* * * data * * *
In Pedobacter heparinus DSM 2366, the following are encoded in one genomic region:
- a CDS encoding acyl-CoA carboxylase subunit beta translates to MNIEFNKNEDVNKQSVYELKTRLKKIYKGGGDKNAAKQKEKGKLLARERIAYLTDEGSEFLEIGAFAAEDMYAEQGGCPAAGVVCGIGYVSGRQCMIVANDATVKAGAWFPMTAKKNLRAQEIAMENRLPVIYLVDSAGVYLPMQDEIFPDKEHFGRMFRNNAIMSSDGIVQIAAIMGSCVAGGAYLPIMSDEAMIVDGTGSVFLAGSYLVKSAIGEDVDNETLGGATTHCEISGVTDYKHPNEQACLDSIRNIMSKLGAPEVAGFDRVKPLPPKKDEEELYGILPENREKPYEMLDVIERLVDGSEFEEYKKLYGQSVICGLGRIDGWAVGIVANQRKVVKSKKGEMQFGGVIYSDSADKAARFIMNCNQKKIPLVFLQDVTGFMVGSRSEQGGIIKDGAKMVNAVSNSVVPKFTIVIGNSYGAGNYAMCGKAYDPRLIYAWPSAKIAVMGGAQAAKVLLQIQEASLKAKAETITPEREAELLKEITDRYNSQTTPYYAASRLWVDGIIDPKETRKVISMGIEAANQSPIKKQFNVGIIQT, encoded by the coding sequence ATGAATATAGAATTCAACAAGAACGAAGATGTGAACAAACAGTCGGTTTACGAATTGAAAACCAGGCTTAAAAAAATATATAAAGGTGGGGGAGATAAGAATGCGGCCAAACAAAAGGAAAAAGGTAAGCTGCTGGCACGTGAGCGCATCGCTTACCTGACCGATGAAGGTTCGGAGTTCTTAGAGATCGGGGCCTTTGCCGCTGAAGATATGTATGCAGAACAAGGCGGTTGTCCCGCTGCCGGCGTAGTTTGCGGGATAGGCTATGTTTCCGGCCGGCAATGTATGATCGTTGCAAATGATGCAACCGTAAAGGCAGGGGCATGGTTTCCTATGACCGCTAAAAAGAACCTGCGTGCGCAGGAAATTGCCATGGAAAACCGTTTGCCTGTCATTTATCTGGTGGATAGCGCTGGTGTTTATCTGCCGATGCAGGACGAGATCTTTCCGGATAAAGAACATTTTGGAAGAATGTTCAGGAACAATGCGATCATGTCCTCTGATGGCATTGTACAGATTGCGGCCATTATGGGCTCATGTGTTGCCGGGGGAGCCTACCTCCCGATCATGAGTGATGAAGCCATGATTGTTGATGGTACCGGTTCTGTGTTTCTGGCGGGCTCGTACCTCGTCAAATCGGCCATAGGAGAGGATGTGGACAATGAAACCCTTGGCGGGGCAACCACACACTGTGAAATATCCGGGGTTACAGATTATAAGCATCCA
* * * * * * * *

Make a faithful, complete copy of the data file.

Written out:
In Pedobacter heparinus DSM 2366, the following are encoded in one genomic region:
- a CDS encoding acyl-CoA carboxylase subunit beta translates to MNIEFNKNEDVNKQSVYELKTRLKKIYKGGGDKNAAKQKEKGKLLARERIAYLTDEGSEFLEIGAFAAEDMYAEQGGCPAAGVVCGIGYVSGRQCMIVANDATVKAGAWFPMTAKKNLRAQEIAMENRLPVIYLVDSAGVYLPMQDEIFPDKEHFGRMFRNNAIMSSDGIVQIAAIMGSCVAGGAYLPIMSDEAMIVDGTGSVFLAGSYLVKSAIGEDVDNETLGGATTHCEISGVTDYKHPNEQACLDSIRNIMSKLGAPEVAGFDRVKPLPPKKDEEELYGILPENREKPYEMLDVIERLVDGSEFEEYKKLYGQSVICGLGRIDGWAVGIVANQRKVVKSKKGEMQFGGVIYSDSADKAARFIMNCNQKKIPLVFLQDVTGFMVGSRSEQGGIIKDGAKMVNAVSNSVVPKFTIVIGNSYGAGNYAMCGKAYDPRLIYAWPSAKIAVMGGAQAAKVLLQIQEASLKAKAETITPEREAELLKEITDRYNSQTTPYYAASRLWVDGIIDPKETRKVISMGIEAANQSPIKKQFNVGIIQT, encoded by the coding sequence ATGAATATAGAATTCAACAAGAACGAAGATGTGAACAAACAGTCGGTTTACGAATTGAAAACCAGGCTTAAAAAAATATATAAAGGTGGGGGAGATAAGAATGCGGCCAAACAAAAGGAAAAAGGTAAGCTGCTGGCACGTGAGCGCATCGCTTACCTGACCGATGAAGGTTCGGAGTTCTTAGAGATCGGGGCCTTTGCCGCTGAAGATATGTATGCAGAACAAGGCGGTTGTCCCGCTGCCGGCGTAGTTTGCGGGATAGGCTATGTTTCCGGCCGGCAATGTATGATCGTTGCAAATGATGCAACCGTAAAGGCAGGGGCATGGTTTCCTATGACCGCTAAAAAGAACCTGCGTGCGCAGGAAATTGCCATGGAAAACCGTTTGCCTGTCATTTATCTGGTGGATAGCGCTGGTGTTTATCTGCCGATGCAGGACGAGATCTTTCCGGATAAAGAACATTTTGGAAGAATGTTCAGGAACAATGCGATCATGTCCTCTGATGGCATTGTACAGATTGCGGCCATTATGGGCTCATGTGTTGCCGGGGGAGCCTACCTCCCGATCATGAGTGATGAAGCCATGATTGTTGATGGTACCGGTTCTGTGTTTCTGGCGGGCTCGTACCTCGTCAAATCGGCCATAGGAGAGGATGTGGACAATGAAACCCTTGGCGGGGCAACCACACACTGTGAAATATCCGGGGTTACAGATTATAAGCATCCA